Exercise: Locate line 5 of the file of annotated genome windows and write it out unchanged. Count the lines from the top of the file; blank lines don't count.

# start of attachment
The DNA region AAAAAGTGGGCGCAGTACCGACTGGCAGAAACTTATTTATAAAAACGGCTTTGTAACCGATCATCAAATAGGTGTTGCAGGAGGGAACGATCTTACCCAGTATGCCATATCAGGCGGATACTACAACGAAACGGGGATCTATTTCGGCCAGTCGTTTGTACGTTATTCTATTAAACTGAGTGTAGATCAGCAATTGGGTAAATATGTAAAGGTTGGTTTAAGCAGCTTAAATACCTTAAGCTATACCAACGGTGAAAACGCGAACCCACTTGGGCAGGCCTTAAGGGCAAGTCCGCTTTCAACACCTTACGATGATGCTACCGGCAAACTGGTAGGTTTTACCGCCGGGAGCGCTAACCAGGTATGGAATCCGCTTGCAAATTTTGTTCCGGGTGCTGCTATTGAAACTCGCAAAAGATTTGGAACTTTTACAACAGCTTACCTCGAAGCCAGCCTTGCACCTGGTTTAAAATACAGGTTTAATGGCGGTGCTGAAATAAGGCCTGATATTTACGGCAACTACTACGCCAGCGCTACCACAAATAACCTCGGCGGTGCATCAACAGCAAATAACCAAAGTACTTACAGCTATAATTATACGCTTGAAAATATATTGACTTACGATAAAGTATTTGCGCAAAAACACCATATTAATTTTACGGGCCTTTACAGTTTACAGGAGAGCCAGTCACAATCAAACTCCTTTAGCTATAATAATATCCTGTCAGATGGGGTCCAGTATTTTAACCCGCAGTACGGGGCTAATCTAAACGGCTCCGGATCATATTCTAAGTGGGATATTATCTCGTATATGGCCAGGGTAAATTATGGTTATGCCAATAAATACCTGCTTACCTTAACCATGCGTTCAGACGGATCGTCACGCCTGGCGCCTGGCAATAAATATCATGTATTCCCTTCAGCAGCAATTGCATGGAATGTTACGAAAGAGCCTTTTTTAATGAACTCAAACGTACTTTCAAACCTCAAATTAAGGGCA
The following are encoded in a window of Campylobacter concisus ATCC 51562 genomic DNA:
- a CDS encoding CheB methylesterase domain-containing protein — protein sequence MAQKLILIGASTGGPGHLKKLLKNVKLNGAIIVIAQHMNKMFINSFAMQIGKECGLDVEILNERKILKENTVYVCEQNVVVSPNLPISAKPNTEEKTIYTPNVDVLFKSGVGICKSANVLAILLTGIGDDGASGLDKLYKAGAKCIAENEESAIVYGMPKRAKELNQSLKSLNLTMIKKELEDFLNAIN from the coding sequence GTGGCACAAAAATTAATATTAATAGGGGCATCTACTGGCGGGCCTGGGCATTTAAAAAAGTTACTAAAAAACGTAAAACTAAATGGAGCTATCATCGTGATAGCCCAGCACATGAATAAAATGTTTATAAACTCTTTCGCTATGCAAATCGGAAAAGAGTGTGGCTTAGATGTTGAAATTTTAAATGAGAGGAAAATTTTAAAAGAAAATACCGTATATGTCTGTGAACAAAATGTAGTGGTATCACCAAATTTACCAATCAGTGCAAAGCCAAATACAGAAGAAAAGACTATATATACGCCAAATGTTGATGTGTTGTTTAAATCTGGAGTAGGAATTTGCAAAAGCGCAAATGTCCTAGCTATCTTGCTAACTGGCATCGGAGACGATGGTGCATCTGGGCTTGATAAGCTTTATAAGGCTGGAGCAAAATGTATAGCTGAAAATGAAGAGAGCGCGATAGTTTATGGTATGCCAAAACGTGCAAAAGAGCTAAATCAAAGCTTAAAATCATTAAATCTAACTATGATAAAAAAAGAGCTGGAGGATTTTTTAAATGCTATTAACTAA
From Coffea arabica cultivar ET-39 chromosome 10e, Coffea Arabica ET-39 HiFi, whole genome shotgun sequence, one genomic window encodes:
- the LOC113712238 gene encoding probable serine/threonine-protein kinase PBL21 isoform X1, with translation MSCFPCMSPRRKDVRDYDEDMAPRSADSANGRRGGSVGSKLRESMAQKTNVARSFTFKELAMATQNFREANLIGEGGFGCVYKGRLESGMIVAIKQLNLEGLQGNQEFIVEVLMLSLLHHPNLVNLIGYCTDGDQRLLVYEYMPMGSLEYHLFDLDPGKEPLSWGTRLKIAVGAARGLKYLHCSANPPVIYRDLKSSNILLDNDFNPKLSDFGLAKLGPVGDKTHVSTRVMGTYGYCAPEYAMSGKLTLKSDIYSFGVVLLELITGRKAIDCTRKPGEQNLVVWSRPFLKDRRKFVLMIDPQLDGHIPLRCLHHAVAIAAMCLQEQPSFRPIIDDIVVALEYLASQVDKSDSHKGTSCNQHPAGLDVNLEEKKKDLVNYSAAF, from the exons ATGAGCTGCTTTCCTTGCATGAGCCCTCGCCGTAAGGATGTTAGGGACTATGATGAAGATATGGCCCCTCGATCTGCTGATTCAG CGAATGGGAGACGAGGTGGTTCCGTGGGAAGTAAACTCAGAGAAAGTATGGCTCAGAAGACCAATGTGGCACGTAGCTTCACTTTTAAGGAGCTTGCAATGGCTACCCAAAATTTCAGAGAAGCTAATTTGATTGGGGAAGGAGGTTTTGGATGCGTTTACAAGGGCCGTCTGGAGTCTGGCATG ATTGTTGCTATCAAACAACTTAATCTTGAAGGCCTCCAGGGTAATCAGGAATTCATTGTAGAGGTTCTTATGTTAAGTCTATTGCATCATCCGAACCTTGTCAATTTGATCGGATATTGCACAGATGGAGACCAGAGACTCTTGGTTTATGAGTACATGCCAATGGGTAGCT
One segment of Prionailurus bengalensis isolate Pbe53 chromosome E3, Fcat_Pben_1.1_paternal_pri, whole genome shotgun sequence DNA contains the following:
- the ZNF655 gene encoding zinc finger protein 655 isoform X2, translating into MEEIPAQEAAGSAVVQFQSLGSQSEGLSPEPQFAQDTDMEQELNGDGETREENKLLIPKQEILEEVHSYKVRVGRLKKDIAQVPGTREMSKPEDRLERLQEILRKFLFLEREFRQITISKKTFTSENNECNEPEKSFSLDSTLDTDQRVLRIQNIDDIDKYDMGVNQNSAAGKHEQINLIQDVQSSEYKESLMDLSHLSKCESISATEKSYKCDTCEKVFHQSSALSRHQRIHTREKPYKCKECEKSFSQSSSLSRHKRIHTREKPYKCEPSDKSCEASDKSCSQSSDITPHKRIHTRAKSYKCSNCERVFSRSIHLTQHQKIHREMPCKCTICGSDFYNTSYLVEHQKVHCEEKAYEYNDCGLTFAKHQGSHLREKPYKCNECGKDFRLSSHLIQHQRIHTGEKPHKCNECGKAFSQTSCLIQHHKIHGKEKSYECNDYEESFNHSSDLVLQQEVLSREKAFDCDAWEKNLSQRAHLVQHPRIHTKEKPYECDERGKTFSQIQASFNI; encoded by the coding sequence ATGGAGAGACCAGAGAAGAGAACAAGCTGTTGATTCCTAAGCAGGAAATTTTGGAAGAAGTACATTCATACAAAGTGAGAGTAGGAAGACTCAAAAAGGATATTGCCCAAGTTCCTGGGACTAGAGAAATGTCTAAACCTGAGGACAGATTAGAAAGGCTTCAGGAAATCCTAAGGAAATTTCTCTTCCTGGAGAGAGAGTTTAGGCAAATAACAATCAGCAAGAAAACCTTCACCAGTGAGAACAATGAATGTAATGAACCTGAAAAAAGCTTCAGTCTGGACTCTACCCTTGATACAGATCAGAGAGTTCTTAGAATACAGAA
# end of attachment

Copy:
- the LOC113712238 gene encoding probable serine/threonine-protein kinase PBL21 isoform X1, with translation MSCFPCMSPRRKDVRDYDEDMAPRSADSANGRRGGSVGSKLRESMAQKTNVARSFTFKELAMATQNFREANLIGEGGFGCVYKGRLESGMIVAIKQLNLEGLQGNQEFIVEVLMLSLLHHPNLVNLIGYCTDGDQRLLVYEYMPMGSLEYHLFDLDPGKEPLSWGTRLKIAVGAARGLKYLHCSANPPVIYRDLKSSNILLDNDFNPKLSDFGLAKLGPVGDKTHVSTRVMGTYGYCAPEYAMSGKLTLKSDIYSFGVVLLELITGRKAIDCTRKPGEQNLVVWSRPFLKDRRKFVLMIDPQLDGHIPLRCLHHAVAIAAMCLQEQPSFRPIIDDIVVALEYLASQVDKSDSHKGTSCNQHPAGLDVNLEEKKKDLVNYSAAF, from the exons ATGAGCTGCTTTCCTTGCATGAGCCCTCGCCGTAAGGATGTTAGGGACTATGATGAAGATATGGCCCCTCGATCTGCTGATTCAG CGAATGGGAGACGAGGTGGTTCCGTGGGAAGTAAACTCAGAGAAAGTATGGCTCAGAAGACCAATGTGGCACGTAGCTTCACTTTTAAGGAGCTTGCAATGGCTACCCAAAATTTCAGAGAAGCTAATTTGATTGGGGAAGGAGGTTTTGGATGCGTTTACAAGGGCCGTCTGGAGTCTGGCATG ATTGTTGCTATCAAACAACTTAATCTTGAAGGCCTCCAGGGTAATCAGGAATTCATTGTAGAGGTTCTTATGTTAAGTCTATTGCATCATCCGAACCTTGTCAATTTGATCGGATATTGCACAGATGGAGACCAGAGACTCTTGGTTTATGAGTACATGCCAATGGGTAGCT